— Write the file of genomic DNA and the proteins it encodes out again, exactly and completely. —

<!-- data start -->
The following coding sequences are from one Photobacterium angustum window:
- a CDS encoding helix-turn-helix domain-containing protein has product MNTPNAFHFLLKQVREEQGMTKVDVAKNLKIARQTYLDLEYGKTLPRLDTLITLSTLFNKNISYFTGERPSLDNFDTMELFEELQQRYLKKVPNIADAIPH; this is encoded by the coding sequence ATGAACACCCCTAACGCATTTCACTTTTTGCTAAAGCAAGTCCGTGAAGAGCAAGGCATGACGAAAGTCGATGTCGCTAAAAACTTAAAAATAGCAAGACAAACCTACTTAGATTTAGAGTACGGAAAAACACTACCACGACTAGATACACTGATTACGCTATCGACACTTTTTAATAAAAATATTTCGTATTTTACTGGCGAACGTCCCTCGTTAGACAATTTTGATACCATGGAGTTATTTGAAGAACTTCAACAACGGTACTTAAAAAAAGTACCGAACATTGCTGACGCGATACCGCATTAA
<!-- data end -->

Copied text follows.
The following coding sequences are from one Photobacterium angustum window:
- a CDS encoding helix-turn-helix domain-containing protein has product MNTPNAFHFLLKQVREEQGMTKVDVAKNLKIARQTYLDLEYGKTLPRLDTLITLSTLFNKNISYFTGERPSLDNFDTMELFEELQQRYLKKVPNIADAIPH; this is encoded by the coding sequence ATGAACACCCCTAACGCATTTCACTTTTTGCTAAAGCAAGTCCGTGAAGAGCAAGGCATGACGAAAGTCGATGTCGCTAAAAACTTAAAAATAGCAAGACAAACCTACTTAGATTTAGAGTACGGAAAAACACTACCACGACTAGATACACTGATTACGCTATCGACACTTTTTAATAAAAATATTTCGTATTTTACTGGCGAACGTCCCTCGTTAGACAATTTTGATACCATGGAGTTATTTGAAGAACTTCAACAACGGTACTTAAAAAAAGTACCGAACATTGCTGACGCGATACCGCATTAA